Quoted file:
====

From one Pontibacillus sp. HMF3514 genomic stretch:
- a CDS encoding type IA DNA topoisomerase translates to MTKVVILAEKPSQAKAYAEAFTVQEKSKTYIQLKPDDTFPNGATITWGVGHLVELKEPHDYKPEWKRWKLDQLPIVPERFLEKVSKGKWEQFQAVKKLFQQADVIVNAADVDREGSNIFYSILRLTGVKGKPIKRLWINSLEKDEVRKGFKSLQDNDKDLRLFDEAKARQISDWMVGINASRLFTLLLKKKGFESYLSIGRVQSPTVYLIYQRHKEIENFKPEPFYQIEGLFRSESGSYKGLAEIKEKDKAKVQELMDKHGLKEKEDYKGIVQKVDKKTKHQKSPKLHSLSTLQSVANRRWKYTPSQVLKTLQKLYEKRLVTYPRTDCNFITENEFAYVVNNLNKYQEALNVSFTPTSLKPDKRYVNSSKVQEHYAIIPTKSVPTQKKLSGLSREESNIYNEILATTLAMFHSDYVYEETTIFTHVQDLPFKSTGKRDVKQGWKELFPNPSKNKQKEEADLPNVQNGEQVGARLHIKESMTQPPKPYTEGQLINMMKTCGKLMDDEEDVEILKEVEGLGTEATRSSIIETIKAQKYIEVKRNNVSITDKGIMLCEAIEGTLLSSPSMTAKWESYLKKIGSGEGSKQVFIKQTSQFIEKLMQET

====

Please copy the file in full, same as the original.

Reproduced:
From one Pontibacillus sp. HMF3514 genomic stretch:
- a CDS encoding type IA DNA topoisomerase translates to MTKVVILAEKPSQAKAYAEAFTVQEKSKTYIQLKPDDTFPNGATITWGVGHLVELKEPHDYKPEWKRWKLDQLPIVPERFLEKVSKGKWEQFQAVKKLFQQADVIVNAADVDREGSNIFYSILRLTGVKGKPIKRLWINSLEKDEVRKGFKSLQDNDKDLRLFDEAKARQISDWMVGINASRLFTLLLKKKGFESYLSIGRVQSPTVYLIYQRHKEIENFKPEPFYQIEGLFRSESGSYKGLAEIKEKDKAKVQELMDKHGLKEKEDYKGIVQKVDKKTKHQKSPKLHSLSTLQSVANRRWKYTPSQVLKTLQKLYEKRLVTYPRTDCNFITENEFAYVVNNLNKYQEALNVSFTPTSLKPDKRYVNSSKVQEHYAIIPTKSVPTQKKLSGLSREESNIYNEILATTLAMFHSDYVYEETTIFTHVQDLPFKSTGKRDVKQGWKELFPNPSKNKQKEEADLPNVQNGEQVGARLHIKESMTQPPKPYTEGQLINMMKTCGKLMDDEEDVEILKEVEGLGTEATRSSIIETIKAQKYIEVKRNNVSITDKGIMLCEAIEGTLLSSPSMTAKWESYLKKIGSGEGSKQVFIKQTSQFIEKLMQET